The role of minimally invasive hip surgery in reducing pain.Instr Course Lect. 2007; 56:121-4.IC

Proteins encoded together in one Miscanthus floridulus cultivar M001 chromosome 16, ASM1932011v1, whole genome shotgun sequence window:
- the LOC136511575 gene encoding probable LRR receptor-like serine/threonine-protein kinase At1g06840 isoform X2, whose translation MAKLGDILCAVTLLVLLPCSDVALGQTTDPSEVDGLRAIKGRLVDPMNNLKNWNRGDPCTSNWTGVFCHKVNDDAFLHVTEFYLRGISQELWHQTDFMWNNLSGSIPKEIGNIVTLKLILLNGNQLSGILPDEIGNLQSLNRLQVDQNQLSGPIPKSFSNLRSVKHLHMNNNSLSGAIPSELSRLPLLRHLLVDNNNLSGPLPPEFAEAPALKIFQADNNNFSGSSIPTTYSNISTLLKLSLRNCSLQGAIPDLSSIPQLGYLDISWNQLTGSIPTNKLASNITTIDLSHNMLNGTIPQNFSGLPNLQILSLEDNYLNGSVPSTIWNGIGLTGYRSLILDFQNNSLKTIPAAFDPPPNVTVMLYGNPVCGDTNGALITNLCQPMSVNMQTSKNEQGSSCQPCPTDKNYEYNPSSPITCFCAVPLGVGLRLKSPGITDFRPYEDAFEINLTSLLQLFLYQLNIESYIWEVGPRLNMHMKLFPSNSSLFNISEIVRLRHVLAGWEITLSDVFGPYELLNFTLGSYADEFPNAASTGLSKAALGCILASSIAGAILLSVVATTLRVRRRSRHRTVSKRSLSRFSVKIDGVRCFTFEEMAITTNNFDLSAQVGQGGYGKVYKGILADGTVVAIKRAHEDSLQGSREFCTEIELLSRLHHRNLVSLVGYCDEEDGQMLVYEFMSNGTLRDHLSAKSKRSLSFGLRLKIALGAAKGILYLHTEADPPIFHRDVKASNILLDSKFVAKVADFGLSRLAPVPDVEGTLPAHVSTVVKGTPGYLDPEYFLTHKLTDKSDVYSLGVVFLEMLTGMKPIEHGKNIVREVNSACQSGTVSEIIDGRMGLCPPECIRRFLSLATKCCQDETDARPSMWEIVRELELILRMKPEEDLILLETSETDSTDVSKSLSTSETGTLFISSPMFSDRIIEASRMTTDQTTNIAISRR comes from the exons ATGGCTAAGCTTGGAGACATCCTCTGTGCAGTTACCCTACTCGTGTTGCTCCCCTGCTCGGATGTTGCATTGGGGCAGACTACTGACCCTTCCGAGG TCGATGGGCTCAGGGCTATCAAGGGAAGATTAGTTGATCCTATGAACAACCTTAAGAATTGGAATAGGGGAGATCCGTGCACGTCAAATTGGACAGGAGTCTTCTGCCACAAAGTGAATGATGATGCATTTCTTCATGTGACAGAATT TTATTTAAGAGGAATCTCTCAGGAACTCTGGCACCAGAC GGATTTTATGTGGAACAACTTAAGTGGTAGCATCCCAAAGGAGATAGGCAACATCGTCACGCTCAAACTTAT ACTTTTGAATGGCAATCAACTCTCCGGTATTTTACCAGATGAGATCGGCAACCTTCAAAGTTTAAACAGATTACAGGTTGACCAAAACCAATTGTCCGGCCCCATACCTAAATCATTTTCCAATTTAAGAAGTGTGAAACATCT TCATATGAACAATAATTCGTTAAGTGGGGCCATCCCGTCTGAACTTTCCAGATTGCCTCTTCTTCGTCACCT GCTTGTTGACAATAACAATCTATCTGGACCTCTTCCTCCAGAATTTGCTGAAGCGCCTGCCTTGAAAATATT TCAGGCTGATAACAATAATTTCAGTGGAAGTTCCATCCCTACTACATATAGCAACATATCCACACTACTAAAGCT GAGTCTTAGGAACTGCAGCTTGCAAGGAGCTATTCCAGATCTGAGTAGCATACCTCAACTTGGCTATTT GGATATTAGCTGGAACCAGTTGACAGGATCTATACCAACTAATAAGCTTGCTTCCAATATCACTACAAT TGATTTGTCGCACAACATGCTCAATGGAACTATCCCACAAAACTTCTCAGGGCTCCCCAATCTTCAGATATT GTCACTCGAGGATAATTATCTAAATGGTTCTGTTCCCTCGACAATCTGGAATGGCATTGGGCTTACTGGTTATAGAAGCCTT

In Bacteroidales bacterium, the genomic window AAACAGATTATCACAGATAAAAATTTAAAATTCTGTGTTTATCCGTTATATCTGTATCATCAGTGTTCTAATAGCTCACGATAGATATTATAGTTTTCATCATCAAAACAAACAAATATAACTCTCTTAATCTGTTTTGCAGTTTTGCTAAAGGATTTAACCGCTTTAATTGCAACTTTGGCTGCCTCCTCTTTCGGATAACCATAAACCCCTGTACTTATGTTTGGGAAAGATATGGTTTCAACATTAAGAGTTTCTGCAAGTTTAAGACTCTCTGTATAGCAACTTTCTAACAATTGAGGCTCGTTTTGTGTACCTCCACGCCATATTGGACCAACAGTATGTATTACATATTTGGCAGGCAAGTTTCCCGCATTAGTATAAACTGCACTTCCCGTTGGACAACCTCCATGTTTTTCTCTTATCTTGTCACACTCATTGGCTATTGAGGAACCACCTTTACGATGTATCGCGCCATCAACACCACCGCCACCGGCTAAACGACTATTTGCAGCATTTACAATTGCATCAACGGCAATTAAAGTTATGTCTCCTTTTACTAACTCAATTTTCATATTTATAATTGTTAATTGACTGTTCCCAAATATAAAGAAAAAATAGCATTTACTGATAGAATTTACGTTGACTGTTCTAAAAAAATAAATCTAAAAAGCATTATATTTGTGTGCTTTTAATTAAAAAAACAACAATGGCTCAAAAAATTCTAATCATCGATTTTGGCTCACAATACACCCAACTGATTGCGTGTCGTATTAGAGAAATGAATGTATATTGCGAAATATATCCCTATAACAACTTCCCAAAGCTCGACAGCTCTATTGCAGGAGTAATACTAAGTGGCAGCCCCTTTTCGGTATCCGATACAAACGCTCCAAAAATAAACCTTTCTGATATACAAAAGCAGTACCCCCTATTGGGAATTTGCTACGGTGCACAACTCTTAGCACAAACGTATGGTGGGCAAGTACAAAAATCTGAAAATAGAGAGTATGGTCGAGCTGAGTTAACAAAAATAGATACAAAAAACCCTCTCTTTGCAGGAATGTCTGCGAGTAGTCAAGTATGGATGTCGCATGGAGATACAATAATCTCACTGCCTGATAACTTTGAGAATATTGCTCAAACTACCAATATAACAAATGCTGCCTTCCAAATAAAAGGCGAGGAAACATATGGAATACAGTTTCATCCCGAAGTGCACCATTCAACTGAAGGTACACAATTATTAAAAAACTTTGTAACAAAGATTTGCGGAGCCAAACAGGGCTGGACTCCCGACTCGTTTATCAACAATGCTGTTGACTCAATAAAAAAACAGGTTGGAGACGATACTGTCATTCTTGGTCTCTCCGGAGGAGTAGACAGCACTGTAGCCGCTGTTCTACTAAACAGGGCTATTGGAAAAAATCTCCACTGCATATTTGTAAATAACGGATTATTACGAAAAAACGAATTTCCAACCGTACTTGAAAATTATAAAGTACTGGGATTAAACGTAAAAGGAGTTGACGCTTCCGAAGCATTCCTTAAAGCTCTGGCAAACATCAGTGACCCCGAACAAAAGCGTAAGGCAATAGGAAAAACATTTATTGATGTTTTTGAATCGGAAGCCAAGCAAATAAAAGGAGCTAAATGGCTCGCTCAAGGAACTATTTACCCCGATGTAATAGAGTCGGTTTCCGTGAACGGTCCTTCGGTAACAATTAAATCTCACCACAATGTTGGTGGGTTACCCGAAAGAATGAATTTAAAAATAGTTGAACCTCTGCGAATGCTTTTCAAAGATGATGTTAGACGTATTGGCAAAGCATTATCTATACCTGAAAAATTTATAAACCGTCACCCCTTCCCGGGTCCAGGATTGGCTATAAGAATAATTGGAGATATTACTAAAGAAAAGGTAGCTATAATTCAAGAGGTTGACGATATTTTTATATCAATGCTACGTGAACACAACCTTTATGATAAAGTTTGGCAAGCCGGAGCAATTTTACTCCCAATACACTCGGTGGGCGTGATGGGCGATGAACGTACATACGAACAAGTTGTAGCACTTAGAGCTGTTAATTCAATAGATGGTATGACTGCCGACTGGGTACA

The purported benefits of minimally invasive total hip arthroplasty (THA) compared with conventional approaches has stirred controversy in the orthopaedic community. Some studies performed by the pioneers of the minimally invasive techniques showed improvement in immediate patient outcomes. Less blood loss, shorter hospital stays, lessened immediate postoperative pain, and faster return to normal activities are potential benefits of any type of minimally invasive surgery. Most studies of minimally invasive THA have involved changes in the intraoperative and postoperative protocols that could independently affect patient outcome. Appropriate prospective studies that compare conventional and minimally invasive THA and the effects of different rehabilitation protocols on patient outcome are needed. The results of different approaches for minimally invasive THA also require study. A review of reported short-term outcomes and complications of small-incision THA performed using several modifications of existing surgical approaches and the possible effect on postoperative pain provide needed information on this controversial topic.